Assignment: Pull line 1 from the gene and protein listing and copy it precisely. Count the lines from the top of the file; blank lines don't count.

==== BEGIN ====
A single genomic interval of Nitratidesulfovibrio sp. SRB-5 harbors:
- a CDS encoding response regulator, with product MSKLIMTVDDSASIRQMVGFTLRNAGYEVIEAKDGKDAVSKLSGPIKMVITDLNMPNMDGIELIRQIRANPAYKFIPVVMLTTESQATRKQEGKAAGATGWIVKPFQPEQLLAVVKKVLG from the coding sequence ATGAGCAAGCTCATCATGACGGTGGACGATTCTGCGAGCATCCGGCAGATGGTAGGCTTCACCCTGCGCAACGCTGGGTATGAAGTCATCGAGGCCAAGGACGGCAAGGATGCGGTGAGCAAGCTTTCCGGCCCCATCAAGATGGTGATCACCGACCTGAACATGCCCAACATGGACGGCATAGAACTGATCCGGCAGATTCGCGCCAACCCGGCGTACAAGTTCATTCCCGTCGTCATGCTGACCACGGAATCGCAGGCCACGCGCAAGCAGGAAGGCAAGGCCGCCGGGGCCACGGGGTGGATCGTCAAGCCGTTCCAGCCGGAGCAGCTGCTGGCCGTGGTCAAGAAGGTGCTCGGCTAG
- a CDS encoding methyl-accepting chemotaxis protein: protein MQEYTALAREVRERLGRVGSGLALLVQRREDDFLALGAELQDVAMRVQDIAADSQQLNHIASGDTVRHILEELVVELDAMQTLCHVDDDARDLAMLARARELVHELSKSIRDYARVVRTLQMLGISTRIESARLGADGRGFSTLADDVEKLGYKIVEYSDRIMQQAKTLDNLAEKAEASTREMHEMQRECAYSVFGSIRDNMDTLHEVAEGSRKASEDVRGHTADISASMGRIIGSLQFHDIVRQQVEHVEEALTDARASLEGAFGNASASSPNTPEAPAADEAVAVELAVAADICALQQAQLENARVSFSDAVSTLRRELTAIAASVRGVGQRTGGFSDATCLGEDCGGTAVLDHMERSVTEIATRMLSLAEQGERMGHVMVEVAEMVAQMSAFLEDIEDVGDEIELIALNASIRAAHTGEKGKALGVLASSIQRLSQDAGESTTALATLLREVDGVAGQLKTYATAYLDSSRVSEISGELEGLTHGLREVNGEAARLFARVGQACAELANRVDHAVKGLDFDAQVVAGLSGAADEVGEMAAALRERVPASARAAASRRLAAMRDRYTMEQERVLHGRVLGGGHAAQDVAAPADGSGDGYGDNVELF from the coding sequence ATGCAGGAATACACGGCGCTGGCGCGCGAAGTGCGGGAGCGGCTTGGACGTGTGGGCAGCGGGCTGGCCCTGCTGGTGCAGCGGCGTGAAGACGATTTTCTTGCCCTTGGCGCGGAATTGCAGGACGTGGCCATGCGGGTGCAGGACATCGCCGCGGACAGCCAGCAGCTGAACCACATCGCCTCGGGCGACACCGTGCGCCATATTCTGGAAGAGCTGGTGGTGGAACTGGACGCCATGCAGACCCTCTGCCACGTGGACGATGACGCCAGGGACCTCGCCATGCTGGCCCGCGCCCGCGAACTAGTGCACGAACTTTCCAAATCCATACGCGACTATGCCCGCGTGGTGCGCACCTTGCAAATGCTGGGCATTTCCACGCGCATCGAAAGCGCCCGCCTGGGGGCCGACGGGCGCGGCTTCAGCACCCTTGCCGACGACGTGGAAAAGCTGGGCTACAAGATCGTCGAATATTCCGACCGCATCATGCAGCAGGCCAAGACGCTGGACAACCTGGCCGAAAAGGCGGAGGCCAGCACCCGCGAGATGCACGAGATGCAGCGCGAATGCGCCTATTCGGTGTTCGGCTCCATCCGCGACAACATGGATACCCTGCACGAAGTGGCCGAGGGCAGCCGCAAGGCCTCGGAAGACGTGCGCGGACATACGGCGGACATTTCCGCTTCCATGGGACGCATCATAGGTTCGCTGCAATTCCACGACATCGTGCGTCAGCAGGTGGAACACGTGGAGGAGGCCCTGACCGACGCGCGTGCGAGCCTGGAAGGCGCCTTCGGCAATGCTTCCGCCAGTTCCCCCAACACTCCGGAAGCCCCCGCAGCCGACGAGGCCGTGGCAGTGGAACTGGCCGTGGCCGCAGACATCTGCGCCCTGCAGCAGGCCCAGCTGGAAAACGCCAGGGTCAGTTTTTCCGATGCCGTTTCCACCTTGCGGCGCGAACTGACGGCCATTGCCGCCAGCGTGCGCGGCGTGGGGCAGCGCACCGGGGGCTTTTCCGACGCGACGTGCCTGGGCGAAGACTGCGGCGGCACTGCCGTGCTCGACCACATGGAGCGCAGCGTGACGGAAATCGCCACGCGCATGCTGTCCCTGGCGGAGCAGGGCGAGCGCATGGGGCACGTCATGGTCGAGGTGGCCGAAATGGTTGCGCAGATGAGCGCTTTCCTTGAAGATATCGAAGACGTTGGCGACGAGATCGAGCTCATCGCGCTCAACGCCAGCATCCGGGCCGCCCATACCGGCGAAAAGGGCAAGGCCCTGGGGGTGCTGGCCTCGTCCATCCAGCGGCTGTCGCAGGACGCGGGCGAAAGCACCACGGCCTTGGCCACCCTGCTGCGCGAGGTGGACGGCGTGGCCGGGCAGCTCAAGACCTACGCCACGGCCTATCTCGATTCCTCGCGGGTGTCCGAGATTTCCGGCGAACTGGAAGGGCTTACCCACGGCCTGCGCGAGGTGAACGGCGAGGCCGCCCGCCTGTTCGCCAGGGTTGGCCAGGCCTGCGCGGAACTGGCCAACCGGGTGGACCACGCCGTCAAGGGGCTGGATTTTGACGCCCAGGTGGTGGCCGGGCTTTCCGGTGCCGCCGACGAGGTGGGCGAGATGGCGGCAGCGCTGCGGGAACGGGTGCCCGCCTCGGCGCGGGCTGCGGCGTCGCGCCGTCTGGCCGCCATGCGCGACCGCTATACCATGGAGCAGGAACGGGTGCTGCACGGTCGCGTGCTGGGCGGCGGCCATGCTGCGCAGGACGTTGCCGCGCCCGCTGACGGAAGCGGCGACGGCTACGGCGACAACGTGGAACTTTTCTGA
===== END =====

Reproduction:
A single genomic interval of Nitratidesulfovibrio sp. SRB-5 harbors: